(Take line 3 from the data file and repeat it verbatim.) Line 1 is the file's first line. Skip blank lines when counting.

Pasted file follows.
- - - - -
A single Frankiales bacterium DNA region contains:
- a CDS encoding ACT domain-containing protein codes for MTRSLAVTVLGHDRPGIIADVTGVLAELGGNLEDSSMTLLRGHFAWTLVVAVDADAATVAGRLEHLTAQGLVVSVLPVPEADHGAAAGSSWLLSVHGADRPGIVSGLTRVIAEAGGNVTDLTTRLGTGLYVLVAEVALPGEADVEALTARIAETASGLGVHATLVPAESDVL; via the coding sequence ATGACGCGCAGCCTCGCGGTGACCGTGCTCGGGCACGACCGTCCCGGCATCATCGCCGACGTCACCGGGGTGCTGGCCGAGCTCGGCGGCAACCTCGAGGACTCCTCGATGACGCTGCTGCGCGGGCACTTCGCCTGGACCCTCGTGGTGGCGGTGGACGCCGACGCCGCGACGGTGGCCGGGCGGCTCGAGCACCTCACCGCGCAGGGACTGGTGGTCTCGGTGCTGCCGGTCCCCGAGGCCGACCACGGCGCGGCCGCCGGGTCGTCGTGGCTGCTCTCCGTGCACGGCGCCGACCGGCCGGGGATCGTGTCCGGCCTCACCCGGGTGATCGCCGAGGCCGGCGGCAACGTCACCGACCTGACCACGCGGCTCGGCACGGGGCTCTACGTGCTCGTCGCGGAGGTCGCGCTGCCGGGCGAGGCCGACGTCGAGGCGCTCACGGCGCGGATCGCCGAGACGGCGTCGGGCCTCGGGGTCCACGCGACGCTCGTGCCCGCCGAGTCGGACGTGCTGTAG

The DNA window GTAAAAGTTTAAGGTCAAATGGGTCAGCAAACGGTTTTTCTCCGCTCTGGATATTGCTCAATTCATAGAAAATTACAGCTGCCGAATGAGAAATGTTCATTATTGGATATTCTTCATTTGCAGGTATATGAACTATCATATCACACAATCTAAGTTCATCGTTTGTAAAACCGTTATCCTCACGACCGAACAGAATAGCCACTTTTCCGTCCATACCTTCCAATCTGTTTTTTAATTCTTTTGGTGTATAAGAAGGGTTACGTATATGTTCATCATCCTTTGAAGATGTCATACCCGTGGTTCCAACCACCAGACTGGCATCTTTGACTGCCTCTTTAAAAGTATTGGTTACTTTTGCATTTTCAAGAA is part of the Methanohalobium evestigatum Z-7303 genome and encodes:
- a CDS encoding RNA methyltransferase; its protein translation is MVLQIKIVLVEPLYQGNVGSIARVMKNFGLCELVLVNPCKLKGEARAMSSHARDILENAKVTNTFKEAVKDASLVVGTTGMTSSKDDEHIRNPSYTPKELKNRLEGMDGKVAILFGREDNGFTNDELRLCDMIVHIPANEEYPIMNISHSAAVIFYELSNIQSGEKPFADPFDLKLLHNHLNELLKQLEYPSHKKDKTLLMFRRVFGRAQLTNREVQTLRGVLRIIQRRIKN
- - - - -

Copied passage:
The DNA window GTAAAAGTTTAAGGTCAAATGGGTCAGCAAACGGTTTTTCTCCGCTCTGGATATTGCTCAATTCATAGAAAATTACAGCTGCCGAATGAGAAATGTTCATTATTGGATATTCTTCATTTGCAGGTATATGAACTATCATATCACACAATCTAAGTTCATCGTTTGTAAAACCGTTATCCTCACGACCGAACAGAATAGCCACTTTTCCGTCCATACCTTCCAATCTGTTTTTTAATTCTTTTGGTGTATAAGAAGGGTTACGTATATGTTCATCATCCTTTGAAGATGTCATACCCGTGGTTCCAACCACCAGACTGGCATCTTTGACTGCCTCTTTAAAAGTATTGGTTACTTTTGCATTTTCAAGAA is part of the Methanohalobium evestigatum Z-7303 genome and encodes: